New for fall 2009: Moments In Random Quote Shame. From this post in 2004:



Well, why are we giving up THAT much for him? Rivers, this year's 3, and next year's 1 and 5? In the words of Anna Nicole Smith (according to Kathy Griffin), I don'like it. I would have rather seen us keep that pick and use it... on someone else (no, I don't know... maybe trade down) and try to get Losman late in 1 or early 2 (which wouldn't happen, thanks to the Bills).



"Him" = Eli Manning.
lotjx
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Since: 5.9.08

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#11 Posted on | Instant Rating: 2.14
The more telling thing last night was NY then NJ and Virginia. Virginia has been a traditional state, so not that big of surprise. Corzine was actually 15% to 20% down during the summer, so to lose by less then 10% should be considered a victory. NY showed what will happen in 2010 where the GOP civil war will allow Democrats to win or keep seats. The more crazy the GOP goes, the less of a chance they will have. The teabaggers have shown they are enthusiastic and apparently don't care if the Republicans should win.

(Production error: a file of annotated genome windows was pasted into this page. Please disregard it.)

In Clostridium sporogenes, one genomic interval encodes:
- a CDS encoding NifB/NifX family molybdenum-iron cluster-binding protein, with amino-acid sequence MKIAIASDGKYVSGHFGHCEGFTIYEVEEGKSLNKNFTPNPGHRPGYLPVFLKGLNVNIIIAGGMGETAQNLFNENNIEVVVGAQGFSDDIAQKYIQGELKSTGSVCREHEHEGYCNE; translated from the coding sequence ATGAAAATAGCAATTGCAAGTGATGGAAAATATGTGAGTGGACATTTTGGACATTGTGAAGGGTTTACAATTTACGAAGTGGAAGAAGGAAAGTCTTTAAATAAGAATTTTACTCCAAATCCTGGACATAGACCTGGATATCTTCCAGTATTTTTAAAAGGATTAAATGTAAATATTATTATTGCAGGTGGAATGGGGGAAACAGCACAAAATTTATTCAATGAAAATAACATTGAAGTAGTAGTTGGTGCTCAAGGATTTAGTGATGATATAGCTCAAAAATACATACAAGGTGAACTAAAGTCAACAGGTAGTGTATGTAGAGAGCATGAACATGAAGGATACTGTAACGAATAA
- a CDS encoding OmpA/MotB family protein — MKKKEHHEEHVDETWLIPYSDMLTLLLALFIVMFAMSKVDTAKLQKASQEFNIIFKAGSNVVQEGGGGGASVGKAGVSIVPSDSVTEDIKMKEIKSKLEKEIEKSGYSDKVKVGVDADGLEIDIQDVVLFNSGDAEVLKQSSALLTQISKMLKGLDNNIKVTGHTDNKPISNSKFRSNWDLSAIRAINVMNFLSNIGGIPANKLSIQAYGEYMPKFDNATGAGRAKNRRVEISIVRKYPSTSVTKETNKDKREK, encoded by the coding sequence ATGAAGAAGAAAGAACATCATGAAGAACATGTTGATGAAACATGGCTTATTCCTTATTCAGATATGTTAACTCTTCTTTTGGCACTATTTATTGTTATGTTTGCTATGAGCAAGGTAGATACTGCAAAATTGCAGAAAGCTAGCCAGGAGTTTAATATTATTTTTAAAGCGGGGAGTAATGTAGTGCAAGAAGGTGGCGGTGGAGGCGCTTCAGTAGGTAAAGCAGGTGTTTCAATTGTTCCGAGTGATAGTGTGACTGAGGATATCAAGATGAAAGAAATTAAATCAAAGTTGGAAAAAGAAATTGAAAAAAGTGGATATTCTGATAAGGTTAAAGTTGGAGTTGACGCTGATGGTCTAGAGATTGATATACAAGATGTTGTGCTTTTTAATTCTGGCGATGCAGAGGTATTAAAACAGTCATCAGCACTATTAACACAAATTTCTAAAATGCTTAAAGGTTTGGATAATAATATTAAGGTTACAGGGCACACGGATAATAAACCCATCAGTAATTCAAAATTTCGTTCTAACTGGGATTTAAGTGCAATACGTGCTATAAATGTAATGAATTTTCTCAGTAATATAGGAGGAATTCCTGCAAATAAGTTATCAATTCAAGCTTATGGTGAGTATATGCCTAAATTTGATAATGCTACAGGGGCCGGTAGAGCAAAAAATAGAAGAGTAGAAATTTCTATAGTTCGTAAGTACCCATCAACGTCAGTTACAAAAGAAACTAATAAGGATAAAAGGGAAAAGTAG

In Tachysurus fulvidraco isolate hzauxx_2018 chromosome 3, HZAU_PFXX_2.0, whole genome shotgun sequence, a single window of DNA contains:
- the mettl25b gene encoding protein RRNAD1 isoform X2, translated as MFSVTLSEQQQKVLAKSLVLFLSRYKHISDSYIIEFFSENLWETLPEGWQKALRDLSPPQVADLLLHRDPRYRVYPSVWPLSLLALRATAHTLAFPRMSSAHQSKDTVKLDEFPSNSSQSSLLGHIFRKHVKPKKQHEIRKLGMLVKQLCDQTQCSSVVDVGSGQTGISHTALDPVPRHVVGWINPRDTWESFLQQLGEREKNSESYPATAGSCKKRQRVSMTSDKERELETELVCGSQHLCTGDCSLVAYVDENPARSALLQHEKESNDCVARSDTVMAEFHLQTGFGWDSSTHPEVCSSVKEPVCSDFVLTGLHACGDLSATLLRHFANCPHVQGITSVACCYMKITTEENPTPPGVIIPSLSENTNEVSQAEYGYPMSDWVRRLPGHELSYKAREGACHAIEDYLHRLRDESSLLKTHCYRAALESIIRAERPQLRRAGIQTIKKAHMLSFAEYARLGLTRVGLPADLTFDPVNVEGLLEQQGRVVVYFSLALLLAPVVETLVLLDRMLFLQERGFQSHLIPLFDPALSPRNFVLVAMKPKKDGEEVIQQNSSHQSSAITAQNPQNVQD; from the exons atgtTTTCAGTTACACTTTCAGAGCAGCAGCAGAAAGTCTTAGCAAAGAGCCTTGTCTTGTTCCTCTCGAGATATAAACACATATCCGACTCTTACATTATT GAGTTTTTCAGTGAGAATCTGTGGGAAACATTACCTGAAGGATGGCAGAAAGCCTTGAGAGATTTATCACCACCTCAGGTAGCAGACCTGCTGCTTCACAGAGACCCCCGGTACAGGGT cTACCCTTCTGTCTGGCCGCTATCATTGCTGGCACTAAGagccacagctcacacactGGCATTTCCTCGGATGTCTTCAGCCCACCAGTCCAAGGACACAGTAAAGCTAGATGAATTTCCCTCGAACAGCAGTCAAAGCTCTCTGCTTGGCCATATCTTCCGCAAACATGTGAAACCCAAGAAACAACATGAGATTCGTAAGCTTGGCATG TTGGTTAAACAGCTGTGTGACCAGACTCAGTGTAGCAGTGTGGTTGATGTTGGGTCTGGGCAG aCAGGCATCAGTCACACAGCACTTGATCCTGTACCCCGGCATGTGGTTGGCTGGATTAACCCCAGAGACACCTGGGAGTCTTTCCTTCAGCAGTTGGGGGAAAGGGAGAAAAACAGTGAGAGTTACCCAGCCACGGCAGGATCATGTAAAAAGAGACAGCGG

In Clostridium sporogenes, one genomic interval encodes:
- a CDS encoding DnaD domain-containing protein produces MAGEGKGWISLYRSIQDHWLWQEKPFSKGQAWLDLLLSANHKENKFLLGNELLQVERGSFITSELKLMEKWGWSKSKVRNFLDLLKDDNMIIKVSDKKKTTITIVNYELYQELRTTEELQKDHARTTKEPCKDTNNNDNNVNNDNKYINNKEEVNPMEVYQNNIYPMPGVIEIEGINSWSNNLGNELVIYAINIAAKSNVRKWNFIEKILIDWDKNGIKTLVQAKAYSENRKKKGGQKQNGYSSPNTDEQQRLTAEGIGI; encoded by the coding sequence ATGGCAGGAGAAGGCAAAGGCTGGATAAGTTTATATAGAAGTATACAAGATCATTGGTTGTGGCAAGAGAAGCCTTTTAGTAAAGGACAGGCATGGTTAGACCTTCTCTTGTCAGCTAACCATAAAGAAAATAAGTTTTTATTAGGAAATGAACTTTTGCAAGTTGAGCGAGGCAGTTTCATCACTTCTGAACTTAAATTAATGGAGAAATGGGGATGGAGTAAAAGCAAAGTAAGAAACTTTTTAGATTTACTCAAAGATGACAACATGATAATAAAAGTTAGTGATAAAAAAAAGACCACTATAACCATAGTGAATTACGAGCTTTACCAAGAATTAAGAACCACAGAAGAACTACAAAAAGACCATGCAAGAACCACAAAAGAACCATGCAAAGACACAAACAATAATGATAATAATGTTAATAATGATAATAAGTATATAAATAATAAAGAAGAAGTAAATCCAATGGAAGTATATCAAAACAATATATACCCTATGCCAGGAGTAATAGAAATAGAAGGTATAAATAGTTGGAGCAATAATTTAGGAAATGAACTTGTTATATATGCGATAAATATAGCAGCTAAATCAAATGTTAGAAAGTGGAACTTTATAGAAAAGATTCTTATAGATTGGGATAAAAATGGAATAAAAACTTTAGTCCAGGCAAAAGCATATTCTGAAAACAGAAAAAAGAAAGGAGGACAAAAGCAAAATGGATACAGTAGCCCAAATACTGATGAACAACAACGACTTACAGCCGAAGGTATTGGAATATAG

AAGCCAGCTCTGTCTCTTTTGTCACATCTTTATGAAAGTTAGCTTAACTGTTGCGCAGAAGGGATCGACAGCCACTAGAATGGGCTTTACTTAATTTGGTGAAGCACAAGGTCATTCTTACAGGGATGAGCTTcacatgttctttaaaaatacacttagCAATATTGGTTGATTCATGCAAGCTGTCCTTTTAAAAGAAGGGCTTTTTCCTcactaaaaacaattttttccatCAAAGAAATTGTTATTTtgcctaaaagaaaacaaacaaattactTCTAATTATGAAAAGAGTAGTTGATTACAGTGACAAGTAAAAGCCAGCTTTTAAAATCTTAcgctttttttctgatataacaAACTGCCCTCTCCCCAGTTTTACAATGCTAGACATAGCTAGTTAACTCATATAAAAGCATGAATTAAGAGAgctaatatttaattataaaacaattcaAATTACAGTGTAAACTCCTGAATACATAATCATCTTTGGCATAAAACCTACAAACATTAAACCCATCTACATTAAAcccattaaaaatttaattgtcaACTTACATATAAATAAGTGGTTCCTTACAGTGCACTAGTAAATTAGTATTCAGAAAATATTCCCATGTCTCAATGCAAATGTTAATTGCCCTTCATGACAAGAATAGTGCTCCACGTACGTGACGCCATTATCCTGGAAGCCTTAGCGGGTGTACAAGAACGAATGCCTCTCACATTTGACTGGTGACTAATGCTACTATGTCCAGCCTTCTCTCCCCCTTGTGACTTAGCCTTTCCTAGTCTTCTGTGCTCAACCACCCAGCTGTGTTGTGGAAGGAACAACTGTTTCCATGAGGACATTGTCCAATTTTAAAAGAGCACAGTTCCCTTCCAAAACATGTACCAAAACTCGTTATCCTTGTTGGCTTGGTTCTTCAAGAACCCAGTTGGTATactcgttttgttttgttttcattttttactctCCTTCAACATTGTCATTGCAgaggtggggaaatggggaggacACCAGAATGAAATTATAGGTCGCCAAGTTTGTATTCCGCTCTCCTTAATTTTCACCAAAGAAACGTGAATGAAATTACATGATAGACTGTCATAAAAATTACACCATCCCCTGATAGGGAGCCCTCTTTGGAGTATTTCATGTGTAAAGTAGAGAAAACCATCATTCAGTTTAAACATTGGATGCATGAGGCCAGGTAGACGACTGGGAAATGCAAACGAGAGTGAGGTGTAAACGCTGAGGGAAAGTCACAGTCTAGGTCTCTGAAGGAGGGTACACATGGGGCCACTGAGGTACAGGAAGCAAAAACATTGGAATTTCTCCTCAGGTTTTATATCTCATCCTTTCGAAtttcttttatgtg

CRZ
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#12 Posted on | Instant Rating: 8.85
    Originally posted by lotjx
    The more telling thing last night was NY then NJ and Virginia.
They're all about as equally newsworthy as one cares to make them - which is to say "shouldn't be much, but a lot of folks have a need for things to talk about."

(See post #1)

    Virginia has been a traditional state, so not that big of surprise.
But the president took the time to campaign for the other fellow! I guess somebody was surprised somewhere along the way, or he wouldn't have stopped campaigning for him, devoting all his spare time to...

    Corzine was actually 15% to 20% down during the summer, so to lose by less then 10% should be considered a victory.
Oh, yes. I'm sure that when President Obama took all that valuable time out of his schedule to campaign for Corzine, he was hoping for precisely that kind of "victory."